So why is that you don't know how to adjust the pressure setting on your CPAP machine? It's a 30-second procedure that takes only a few pushes of a couple of buttons. The problem is that the manufacturer of your CPAP machine has hidden some controls from you. In fact they've hidden an entire menu of controls found in what is commonly referred to as the "clinician's setup" or "provider setup" mode.

Before I begin spilling the beans about the clinician's setup, consider that trip to the pharmacy one more time. When you think about it, there's an awful lot of trust between you and your doctor, the doctor and the pharmacist, and the pharmacist and you. You've been told what to do, and they're assuming you're going to do it - correctly. You're also assuming your doctor wrote the right prescription and the pharmacist filled it as written.

Taking this trust issue a step further, consider the fact that when you get a prescription filled at the pharmacy, you don't have to go get one pill at a time. You're trusted with the whole bottle of pills and everyone involved is assuming that you're responsible enough not to do anything stupid with those pills.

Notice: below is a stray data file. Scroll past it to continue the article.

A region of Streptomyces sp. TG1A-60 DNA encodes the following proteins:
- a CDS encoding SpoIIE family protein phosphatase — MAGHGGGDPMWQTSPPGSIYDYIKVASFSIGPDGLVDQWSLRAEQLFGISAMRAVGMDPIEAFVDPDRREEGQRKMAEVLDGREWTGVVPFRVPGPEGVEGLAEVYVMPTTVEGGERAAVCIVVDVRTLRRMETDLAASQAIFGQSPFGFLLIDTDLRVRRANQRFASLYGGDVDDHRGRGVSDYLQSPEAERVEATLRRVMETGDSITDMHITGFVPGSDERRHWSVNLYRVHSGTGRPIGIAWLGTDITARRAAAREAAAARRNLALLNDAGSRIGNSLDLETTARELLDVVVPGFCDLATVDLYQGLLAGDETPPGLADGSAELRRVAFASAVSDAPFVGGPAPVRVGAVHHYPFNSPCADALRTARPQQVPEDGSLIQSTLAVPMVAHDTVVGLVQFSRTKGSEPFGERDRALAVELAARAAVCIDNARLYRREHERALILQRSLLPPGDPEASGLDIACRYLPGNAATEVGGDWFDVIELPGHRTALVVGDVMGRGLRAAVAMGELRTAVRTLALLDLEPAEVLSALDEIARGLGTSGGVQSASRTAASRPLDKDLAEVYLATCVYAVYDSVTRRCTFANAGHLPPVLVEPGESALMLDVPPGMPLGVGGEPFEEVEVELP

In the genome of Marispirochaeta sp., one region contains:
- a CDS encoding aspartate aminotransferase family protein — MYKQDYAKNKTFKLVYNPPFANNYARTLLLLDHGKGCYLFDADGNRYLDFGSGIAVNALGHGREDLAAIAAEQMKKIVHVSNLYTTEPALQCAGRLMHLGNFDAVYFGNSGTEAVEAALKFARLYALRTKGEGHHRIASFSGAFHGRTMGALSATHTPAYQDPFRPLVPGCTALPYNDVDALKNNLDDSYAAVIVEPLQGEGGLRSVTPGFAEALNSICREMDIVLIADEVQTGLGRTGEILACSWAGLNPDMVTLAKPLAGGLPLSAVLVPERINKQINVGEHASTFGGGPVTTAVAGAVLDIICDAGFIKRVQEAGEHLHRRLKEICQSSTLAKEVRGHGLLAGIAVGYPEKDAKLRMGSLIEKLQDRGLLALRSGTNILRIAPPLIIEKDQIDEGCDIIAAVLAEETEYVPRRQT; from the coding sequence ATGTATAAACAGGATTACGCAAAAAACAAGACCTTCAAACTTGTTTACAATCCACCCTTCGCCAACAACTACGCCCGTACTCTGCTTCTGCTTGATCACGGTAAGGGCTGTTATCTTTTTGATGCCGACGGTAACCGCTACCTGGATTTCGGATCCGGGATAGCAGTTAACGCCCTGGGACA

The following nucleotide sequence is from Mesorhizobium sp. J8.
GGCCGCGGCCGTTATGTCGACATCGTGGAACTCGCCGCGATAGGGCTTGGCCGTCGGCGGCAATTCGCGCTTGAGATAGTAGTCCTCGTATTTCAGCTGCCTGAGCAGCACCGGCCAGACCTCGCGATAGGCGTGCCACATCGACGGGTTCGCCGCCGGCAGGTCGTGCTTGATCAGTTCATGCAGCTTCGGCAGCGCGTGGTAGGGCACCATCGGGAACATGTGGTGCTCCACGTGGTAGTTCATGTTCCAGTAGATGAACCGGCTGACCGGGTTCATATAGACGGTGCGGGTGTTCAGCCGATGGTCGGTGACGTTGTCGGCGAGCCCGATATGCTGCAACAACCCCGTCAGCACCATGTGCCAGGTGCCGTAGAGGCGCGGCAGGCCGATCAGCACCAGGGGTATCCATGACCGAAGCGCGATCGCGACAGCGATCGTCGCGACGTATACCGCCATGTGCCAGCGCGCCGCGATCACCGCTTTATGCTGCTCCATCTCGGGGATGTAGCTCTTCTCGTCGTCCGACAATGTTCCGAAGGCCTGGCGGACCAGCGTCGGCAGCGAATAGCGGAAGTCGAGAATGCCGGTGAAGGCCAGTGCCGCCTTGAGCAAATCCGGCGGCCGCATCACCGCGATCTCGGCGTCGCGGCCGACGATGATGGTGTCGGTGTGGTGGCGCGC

So given the secret of the clinician's setup mode would you suddenly become irresponsible? Untrustworthy and reckless? Bent on self destruction by way of CPAP machine? It could happen. But I don't think it will.

I firmly believe you are your own best primary care provider - that nobody else is looking out for your health and well being as much as you are. I therefore think you should be trusted with the knowledge of how to adjust the pressure setting on your CPAP machine. Don't get me wrong. I'm not advocating changing the pressure setting on your CPAP machine willy nilly, without regard for your own well being, and I'm certainly not providing you with medical advice (primarily because I don't know you and I'm not a doctor). I think all responsible CPAP users should use common sense when using their CPAP machines, and I think it's a very good idea to talk with your physician or sleep therapist before making any changes to your CPAP therapy. Pressures should be changed slowly, in small increments, over a long period of time. Be sure to note any changes in how you feel. Sleep apnea is a very serious condition, and altering your prescribed therapy settings could reduce the effectiveness of your CPAP therapy.